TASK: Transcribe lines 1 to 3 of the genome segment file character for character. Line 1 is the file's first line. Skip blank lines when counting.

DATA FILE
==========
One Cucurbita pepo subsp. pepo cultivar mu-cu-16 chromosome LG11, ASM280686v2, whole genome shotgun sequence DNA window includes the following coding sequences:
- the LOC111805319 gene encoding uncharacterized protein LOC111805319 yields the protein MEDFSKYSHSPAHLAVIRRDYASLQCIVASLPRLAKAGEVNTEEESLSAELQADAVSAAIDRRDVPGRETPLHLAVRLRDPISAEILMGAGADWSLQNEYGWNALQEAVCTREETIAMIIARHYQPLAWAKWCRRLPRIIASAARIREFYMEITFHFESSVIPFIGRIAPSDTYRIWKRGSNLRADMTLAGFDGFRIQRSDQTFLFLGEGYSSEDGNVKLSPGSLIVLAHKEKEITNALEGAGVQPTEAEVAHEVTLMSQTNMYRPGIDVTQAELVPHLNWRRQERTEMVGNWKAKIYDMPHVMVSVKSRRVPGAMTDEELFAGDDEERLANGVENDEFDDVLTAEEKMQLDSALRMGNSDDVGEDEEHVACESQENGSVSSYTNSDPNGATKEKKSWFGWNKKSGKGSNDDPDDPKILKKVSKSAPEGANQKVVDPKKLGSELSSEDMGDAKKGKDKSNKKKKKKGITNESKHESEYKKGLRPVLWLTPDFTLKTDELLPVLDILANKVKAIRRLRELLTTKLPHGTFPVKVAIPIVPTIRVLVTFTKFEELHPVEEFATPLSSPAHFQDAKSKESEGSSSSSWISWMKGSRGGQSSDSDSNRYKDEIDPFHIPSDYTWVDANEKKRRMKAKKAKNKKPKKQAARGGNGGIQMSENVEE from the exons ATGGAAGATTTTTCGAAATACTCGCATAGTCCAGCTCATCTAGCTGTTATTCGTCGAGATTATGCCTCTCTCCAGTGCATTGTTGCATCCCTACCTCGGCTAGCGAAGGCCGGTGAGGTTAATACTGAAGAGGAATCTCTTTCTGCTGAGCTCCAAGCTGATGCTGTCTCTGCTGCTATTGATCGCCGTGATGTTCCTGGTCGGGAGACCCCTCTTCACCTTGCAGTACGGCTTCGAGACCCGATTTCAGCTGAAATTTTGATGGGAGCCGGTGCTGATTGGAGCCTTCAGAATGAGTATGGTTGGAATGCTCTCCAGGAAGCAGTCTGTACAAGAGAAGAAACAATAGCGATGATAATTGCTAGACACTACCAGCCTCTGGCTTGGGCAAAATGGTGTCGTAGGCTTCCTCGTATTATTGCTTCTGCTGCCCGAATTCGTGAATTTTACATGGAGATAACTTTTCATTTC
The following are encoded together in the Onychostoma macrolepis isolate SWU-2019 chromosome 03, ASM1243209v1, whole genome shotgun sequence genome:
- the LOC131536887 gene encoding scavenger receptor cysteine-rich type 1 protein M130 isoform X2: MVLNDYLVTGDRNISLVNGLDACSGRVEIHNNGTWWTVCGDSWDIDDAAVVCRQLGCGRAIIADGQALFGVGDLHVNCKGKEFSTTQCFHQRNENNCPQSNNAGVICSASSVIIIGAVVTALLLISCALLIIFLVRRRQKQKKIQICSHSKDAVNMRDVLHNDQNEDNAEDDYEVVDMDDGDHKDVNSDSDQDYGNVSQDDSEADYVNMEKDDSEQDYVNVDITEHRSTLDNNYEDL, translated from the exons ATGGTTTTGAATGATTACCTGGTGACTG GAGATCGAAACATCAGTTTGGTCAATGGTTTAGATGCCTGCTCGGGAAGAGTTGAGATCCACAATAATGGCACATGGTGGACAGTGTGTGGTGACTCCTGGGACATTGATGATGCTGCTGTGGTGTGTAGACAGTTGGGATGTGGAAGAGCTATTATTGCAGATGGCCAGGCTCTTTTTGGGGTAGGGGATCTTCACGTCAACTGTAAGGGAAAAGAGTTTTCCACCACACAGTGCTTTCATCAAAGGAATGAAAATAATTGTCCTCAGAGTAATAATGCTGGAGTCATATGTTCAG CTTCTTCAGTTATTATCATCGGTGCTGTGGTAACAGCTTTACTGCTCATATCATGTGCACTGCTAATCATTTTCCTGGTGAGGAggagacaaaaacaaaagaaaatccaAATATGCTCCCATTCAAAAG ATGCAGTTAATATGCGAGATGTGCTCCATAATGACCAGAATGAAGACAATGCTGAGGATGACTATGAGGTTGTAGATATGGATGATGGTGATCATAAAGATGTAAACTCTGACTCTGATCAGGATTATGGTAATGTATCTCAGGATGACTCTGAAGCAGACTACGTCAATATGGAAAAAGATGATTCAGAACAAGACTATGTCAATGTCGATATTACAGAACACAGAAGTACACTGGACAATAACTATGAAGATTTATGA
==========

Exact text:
One Cucurbita pepo subsp. pepo cultivar mu-cu-16 chromosome LG11, ASM280686v2, whole genome shotgun sequence DNA window includes the following coding sequences:
- the LOC111805319 gene encoding uncharacterized protein LOC111805319 yields the protein MEDFSKYSHSPAHLAVIRRDYASLQCIVASLPRLAKAGEVNTEEESLSAELQADAVSAAIDRRDVPGRETPLHLAVRLRDPISAEILMGAGADWSLQNEYGWNALQEAVCTREETIAMIIARHYQPLAWAKWCRRLPRIIASAARIREFYMEITFHFESSVIPFIGRIAPSDTYRIWKRGSNLRADMTLAGFDGFRIQRSDQTFLFLGEGYSSEDGNVKLSPGSLIVLAHKEKEITNALEGAGVQPTEAEVAHEVTLMSQTNMYRPGIDVTQAELVPHLNWRRQERTEMVGNWKAKIYDMPHVMVSVKSRRVPGAMTDEELFAGDDEERLANGVENDEFDDVLTAEEKMQLDSALRMGNSDDVGEDEEHVACESQENGSVSSYTNSDPNGATKEKKSWFGWNKKSGKGSNDDPDDPKILKKVSKSAPEGANQKVVDPKKLGSELSSEDMGDAKKGKDKSNKKKKKKGITNESKHESEYKKGLRPVLWLTPDFTLKTDELLPVLDILANKVKAIRRLRELLTTKLPHGTFPVKVAIPIVPTIRVLVTFTKFEELHPVEEFATPLSSPAHFQDAKSKESEGSSSSSWISWMKGSRGGQSSDSDSNRYKDEIDPFHIPSDYTWVDANEKKRRMKAKKAKNKKPKKQAARGGNGGIQMSENVEE from the exons ATGGAAGATTTTTCGAAATACTCGCATAGTCCAGCTCATCTAGCTGTTATTCGTCGAGATTATGCCTCTCTCCAGTGCATTGTTGCATCCCTACCTCGGCTAGCGAAGGCCGGTGAGGTTAATACTGAAGAGGAATCTCTTTCTGCTGAGCTCCAAGCTGATGCTGTCTCTGCTGCTATTGATCGCCGTGATGTTCCTGGTCGGGAGACCCCTCTTCACCTTGCAGTACGGCTTCGAGACCCGATTTCAGCTGAAATTTTGATGGGAGCCGGTGCTGATTGGAGCCTTCAGAATGAGTATGGTTGGAATGCTCTCCAGGAAGCAGTCTGTACAAGAGAAGAAACAATAGCGATGATAATTGCTAGACACTACCAGCCTCTGGCTTGGGCAAAATGGTGTCGTAGGCTTCCTCGTATTATTGCTTCTGCTGCCCGAATTCGTGAATTTTACATGGAGATAACTTTTCATTTC
The following are encoded together in the Onychostoma macrolepis isolate SWU-2019 chromosome 03, ASM1243209v1, whole genome shotgun sequence genome: